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BU announces new Google and Microsoft data storage quotas for students and staff

Boston University Information Services and Technology notified students Sept. 14 about a new data storage quota for all BU Google accounts starting early next year.

The storage page on a BU Google account. Boston University will institute a storage quota of 15GB early next year. MOLLY POTTER/DFP PHOTOGRAPHER

In an email to BU students, BU IS&T wrote that “after a decade of free services,” Google is now “charging all higher education institutions for the amount of storage used.” BU’s existing Google storage is significantly over the maximum level that has been negotiated, according to BU IS&T.

A quota of 15 GB has been agreed upon between Google and BU for all BU Google accounts starting Jan. 8, according to the email. It was also shared that Microsoft will be implementing similar quotas for data storage regarding educational institutions by August 2024, although specific quotas have not yet been determined.

Ken Weeden, platform services manager for BU Client Technology Services, wrote in an email that the cloud infrastructure to support the storage and applications that are provided by Google must include vast amounts of data for educational institutions.

“Google must have come to the point where they had to start charging for what was formerly a free service in order to at least cover their costs of providing this infrastructure and associated applications,” Weeden wrote.

In light of these new quotas, BU advised students to review their data usage in their Google and Microsoft accounts. Along with these measures, the BU TechWeb Help webpage has also provided students,faculty and staff with alternative solutions for data storage, including a personal drive from Google, Dropbox, Box and Microsoft M365.

Carlos Rivas, a freshman in the College of Engineering, said he does not think he will be directly impacted by the change, but students in media-related majors could face more issues.

Rivas said he thinks that alternative storage options like iCloud Dropbox, Google Drive, or even physical alternatives like solid-state drives are viable options for any student in general.

However, other students, while unaffected for now, expressed concern over the change and how it might affect them in the future.

“[The storage changes are] not really impacting me at all. I don’t really put anything into my Google Drive anyways,” said Wilmer Mejia-Castro, a freshman in the College of Communication. “However, once I start getting into production and I need to back up my files to Google Drive … I won’t have my whole portfolio of work. I’ve got to figure out how to store all that.”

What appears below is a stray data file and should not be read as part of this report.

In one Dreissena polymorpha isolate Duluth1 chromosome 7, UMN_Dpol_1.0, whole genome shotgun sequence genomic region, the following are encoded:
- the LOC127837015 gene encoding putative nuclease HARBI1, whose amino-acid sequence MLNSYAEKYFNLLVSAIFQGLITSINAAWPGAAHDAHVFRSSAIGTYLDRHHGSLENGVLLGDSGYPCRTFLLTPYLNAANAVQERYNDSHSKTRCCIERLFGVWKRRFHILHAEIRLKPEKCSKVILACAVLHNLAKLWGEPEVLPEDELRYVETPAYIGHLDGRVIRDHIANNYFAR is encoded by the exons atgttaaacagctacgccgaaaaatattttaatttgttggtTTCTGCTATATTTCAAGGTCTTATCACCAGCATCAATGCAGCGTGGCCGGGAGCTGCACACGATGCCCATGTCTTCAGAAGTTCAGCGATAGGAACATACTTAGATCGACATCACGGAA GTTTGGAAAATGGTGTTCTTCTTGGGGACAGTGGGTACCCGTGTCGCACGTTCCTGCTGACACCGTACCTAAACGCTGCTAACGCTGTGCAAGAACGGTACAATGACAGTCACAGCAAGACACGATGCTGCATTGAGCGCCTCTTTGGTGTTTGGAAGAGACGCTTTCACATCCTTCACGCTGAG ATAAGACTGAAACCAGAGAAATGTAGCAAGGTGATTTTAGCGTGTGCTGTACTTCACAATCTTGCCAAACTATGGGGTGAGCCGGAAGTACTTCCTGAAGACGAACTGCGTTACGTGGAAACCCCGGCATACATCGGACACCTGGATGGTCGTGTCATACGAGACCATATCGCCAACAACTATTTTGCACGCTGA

Still, other students seemed worried about how the changes would impact their email storage.

“Having storage and my email is very important, especially as a student,” said Romina Khani, a freshman in the College of Arts and Sciences. “We get all the important information, homeworks, tests, announcements, club announcements, all that. We get it through our email and we have to use our BU email.”

However, Weeden wrote that he thinks BU faculty and staff will be able to adjust to these new quotas.

“Faculty and staff will have some options to choose from if they are over the limit, and IS&T will have resources available to assist where necessary over the coming months,” Weeden wrote. “I am fully confident that they will be able to adapt and adjust to a different storage solution where needed for their research or daily business.”

2 Comments

  1. Something that isn’t mentioned here is how this affects Film & TV students. The very nature of our classes means we have single video files that are half a gigabyte or more, and that’s just not something we can easily adapt to. Even if we put all our personal files on physical drives (which costs a lot of our own money), we still need to be able to share and send files. Was there no way BU could set aside some of its massive budget to even just give COM students a terabyte or two of storage?

  2. 2020 Film and TV grad. My professors directly instructed us to dump everything we ever work on (footage, project backups, final work) on our Google Drives as free cloud storage. I have terabytes to move off the drive now. One of my alum perks that I could hold over Northeastern and other colleges is down the drain!